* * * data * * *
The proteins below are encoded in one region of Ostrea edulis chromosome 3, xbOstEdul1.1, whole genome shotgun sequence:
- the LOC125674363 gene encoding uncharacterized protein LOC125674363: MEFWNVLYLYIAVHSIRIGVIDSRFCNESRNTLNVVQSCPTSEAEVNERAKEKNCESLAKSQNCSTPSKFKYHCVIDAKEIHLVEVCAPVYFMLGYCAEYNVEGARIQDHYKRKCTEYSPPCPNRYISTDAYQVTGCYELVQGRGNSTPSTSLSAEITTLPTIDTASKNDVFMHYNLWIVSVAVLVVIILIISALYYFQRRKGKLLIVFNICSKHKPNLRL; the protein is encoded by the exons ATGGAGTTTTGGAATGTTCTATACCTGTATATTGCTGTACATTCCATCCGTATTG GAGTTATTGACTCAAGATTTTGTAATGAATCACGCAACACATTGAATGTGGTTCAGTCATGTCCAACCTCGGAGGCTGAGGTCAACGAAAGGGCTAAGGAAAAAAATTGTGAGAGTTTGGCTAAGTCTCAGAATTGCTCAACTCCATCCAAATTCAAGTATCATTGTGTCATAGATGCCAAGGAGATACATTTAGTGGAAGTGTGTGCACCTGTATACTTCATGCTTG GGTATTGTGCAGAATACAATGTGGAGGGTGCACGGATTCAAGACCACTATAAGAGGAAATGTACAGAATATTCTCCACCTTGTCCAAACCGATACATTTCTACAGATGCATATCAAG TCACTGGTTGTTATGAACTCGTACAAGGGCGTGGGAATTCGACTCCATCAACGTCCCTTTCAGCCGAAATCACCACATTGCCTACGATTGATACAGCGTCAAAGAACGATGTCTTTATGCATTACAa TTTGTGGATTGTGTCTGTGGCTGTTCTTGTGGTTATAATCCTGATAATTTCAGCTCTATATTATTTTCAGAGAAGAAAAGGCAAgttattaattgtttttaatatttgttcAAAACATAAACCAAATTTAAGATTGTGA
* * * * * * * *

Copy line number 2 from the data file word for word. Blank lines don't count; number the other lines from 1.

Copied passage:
- the LOC125674363 gene encoding uncharacterized protein LOC125674363: MEFWNVLYLYIAVHSIRIGVIDSRFCNESRNTLNVVQSCPTSEAEVNERAKEKNCESLAKSQNCSTPSKFKYHCVIDAKEIHLVEVCAPVYFMLGYCAEYNVEGARIQDHYKRKCTEYSPPCPNRYISTDAYQVTGCYELVQGRGNSTPSTSLSAEITTLPTIDTASKNDVFMHYNLWIVSVAVLVVIILIISALYYFQRRKGKLLIVFNICSKHKPNLRL; the protein is encoded by the exons ATGGAGTTTTGGAATGTTCTATACCTGTATATTGCTGTACATTCCATCCGTATTG GAGTTATTGACTCAAGATTTTGTAATGAATCACGCAACACATTGAATGTGGTTCAGTCATGTCCAACCTCGGAGGCTGAGGTCAACGAAAGGGCTAAGGAAAAAAATTGTGAGAGTTTGGCTAAGTCTCAGAATTGCTCAACTCCATCCAAATTCAAGTATCATTGTGTCATAGATGCCAAGGAGATACATTTAGTGGAAGTGTGTGCACCTGTATACTTCATGCTTG GGTATTGTGCAGAATACAATGTGGAGGGTGCACGGATTCAAGACCACTATAAGAGGAAATGTACAGAATATTCTCCACCTTGTCCAAACCGATACATTTCTACAGATGCATATCAAG TCACTGGTTGTTATGAACTCGTACAAGGGCGTGGGAATTCGACTCCATCAACGTCCCTTTCAGCCGAAATCACCACATTGCCTACGATTGATACAGCGTCAAAGAACGATGTCTTTATGCATTACAa TTTGTGGATTGTGTCTGTGGCTGTTCTTGTGGTTATAATCCTGATAATTTCAGCTCTATATTATTTTCAGAGAAGAAAAGGCAAgttattaattgtttttaatatttgttcAAAACATAAACCAAATTTAAGATTGTGA